What began as a small house church in Cuba has grown to be a place of worship for over 3,000 people, according to the Religion Journal.
Several people, including seven pastors, author Ellie Lofaro, and David Howard, a Cook Communications Ministries board member, and Tim Gunsolley, Vice President of Development, Bible Literature International at CCMI visited Cuba last month.
"We were overwhelmed to discover how quickly the Gospel message is spreading across Cuba," says Gunsolley. "We are so excited and thankful to the Lord for the work He is doing there. We visited several churches. The second one we visited began as a small, house church that now holds weekend services for almost 3,000 people! This church is so alive you can feel it. Every seat was taken and there were young people standing outside, looking through the windows throughout the entire two- or three-hour service."
"I went to Cuba to distribute books and Bibles," says author Ellie Lofaro. "I went to be a giver, but what I gained was so much more. I went to be a teacher, but I was the student. I went to give encouragement and hope, but what I learned is that the Cuban believers embodied those things in a way I have never seen before. They are so intense, focused and passionate. Forget committee meetings! These people spend their time meeting the dire needs of the people. One church alone, through the house churches they have planted, is responsible for more than 8,800 salvations in just this past year alone. Sadly, they had less than 400 Bibles to give the new converts."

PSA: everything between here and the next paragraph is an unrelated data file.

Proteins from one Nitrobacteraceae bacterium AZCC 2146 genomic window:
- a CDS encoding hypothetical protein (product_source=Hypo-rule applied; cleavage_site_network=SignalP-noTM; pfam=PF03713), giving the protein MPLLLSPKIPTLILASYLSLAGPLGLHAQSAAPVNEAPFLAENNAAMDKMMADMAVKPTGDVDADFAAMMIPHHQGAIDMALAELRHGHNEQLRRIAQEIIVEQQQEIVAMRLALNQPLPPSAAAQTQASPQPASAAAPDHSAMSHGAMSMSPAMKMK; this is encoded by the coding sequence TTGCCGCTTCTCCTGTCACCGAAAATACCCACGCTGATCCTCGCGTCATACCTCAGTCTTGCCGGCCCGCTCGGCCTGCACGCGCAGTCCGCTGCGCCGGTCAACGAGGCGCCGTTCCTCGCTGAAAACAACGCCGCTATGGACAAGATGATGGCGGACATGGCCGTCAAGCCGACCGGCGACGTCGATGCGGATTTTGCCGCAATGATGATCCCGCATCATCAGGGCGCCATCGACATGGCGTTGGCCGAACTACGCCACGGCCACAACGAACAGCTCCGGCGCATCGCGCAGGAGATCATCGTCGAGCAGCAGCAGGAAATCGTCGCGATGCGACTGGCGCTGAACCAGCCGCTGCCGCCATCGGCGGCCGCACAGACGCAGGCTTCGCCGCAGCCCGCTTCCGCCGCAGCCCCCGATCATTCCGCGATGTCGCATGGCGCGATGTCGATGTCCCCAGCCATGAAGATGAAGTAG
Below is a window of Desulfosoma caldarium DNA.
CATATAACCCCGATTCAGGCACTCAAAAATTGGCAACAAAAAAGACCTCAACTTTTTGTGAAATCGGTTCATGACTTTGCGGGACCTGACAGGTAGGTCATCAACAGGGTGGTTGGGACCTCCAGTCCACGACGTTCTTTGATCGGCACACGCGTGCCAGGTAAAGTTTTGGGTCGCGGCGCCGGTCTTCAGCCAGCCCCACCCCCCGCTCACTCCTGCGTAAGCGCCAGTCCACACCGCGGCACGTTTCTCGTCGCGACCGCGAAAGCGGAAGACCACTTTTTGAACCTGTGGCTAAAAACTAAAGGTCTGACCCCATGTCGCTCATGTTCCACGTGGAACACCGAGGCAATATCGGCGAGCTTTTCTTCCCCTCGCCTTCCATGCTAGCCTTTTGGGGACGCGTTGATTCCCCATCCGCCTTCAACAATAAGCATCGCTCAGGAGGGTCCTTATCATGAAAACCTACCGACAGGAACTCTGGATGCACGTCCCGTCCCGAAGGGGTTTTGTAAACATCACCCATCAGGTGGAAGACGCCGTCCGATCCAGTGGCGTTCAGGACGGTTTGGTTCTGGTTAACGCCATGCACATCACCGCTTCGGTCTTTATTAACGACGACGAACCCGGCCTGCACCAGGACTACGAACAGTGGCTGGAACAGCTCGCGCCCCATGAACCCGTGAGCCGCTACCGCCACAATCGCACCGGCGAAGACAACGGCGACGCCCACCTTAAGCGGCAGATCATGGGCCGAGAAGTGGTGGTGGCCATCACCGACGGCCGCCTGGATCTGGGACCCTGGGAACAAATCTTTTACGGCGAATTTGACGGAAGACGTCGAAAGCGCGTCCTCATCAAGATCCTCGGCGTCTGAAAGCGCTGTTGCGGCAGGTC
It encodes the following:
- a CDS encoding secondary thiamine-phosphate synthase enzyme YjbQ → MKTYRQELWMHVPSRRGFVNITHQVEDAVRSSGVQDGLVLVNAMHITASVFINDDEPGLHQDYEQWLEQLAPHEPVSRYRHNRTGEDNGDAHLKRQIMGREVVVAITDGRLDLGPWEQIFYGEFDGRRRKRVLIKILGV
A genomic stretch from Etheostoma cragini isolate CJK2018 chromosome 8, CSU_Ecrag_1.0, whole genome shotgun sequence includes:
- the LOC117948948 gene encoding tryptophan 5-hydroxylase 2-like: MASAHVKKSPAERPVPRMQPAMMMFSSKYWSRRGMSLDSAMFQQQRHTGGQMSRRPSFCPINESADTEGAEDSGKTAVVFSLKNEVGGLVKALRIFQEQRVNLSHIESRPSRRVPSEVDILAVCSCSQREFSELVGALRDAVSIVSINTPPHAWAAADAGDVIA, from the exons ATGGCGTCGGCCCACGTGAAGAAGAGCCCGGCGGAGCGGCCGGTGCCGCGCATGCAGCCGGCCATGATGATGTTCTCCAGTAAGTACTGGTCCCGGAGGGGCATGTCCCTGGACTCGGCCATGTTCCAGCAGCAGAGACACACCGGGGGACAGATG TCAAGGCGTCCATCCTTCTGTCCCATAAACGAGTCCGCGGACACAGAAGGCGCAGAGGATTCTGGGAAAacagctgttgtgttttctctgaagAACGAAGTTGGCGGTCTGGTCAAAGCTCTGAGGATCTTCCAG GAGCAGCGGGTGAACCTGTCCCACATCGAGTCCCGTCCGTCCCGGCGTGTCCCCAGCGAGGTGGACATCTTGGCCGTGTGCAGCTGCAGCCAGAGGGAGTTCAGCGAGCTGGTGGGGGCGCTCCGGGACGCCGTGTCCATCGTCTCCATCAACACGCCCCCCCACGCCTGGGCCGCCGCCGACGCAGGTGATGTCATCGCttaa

Pastors report that house churches and children's ministries are multiplying with less official harassment. Bibles and some Christian books are entering with less restriction. Even some new church buildings are being built for the first time since the 1959 communist revolution.
"Things in Cuba have been improving for a long time," said Joel, a Pentecostal pastor in Matanzas who also asked that his real name not be used. "The Cuban church is in revival."
Perhaps the greatest official concession to Christians involves house churches, which since 1959 were illegal or greatly restricted. "We've had a lot of house churches legalized," Joel said.
"The gospel has been preached all over the country," said Carlos, a pastor in Havana who asked that his real name not be used. "People are preaching in hospitals, they're visiting homes, they're inviting people to go to church. Christians are doing it, though it's not exactly sanctioned. They're doing it more than before. Now people go to church with greater freedom."
Although persecution is still very much present in the country, many are seeing greater hope for Christianity in Cuba.